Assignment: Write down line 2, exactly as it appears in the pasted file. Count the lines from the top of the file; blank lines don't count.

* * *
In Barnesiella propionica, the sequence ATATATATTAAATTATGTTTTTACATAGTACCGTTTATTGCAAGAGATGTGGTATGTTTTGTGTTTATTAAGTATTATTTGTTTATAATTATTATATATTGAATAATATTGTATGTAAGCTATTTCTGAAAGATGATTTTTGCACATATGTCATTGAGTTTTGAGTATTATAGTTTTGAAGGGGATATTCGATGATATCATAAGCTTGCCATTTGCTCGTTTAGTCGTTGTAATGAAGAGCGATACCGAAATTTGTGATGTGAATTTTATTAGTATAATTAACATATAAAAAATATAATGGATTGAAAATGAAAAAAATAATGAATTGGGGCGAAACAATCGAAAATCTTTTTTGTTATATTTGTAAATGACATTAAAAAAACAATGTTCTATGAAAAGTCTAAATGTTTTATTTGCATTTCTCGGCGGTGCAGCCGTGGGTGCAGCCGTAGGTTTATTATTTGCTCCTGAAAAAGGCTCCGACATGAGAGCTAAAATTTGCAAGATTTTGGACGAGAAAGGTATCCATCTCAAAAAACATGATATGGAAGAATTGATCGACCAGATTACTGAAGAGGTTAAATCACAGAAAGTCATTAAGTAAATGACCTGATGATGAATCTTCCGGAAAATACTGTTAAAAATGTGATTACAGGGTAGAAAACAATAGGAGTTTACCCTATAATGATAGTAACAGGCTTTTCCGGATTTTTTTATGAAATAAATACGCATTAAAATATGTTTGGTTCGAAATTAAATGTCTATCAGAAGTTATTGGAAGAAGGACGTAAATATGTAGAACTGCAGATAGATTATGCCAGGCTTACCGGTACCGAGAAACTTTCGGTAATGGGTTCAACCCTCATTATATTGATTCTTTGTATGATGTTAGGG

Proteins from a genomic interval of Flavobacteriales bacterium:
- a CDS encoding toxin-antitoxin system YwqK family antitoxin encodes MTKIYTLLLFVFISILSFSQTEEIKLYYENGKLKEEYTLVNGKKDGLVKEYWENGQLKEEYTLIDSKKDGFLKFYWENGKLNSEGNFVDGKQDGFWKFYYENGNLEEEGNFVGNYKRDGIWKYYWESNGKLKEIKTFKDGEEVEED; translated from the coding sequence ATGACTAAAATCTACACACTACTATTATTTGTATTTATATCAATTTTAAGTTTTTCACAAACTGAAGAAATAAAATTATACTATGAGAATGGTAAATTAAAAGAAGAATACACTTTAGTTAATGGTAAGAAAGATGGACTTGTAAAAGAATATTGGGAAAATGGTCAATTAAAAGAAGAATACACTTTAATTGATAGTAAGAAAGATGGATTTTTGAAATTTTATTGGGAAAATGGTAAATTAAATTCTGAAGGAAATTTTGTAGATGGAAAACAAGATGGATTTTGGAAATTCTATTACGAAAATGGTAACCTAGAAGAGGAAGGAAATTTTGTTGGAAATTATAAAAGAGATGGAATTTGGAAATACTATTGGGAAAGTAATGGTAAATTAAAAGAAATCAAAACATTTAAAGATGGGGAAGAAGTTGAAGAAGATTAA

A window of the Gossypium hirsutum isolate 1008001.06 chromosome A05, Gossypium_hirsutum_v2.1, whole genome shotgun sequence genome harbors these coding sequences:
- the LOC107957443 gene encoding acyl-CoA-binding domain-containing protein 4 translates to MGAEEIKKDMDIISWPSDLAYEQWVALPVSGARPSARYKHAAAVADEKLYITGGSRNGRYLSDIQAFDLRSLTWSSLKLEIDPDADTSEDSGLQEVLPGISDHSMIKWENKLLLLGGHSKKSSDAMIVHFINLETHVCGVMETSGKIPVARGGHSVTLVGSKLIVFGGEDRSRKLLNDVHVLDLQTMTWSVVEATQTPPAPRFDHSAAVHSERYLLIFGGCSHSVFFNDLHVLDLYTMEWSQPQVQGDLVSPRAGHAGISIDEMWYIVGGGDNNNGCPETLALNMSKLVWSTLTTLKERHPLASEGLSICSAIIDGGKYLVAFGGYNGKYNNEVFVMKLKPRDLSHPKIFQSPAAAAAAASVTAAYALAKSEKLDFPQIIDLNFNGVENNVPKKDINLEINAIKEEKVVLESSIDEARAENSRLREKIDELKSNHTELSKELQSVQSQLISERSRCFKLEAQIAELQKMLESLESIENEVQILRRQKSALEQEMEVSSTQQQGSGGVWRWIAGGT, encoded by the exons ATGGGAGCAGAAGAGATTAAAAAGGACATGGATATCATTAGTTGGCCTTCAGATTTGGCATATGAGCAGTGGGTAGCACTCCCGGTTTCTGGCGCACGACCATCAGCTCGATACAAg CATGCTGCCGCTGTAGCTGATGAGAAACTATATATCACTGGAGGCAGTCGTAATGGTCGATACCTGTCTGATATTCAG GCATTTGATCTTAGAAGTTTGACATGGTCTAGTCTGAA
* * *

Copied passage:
Proteins from a genomic interval of Flavobacteriales bacterium: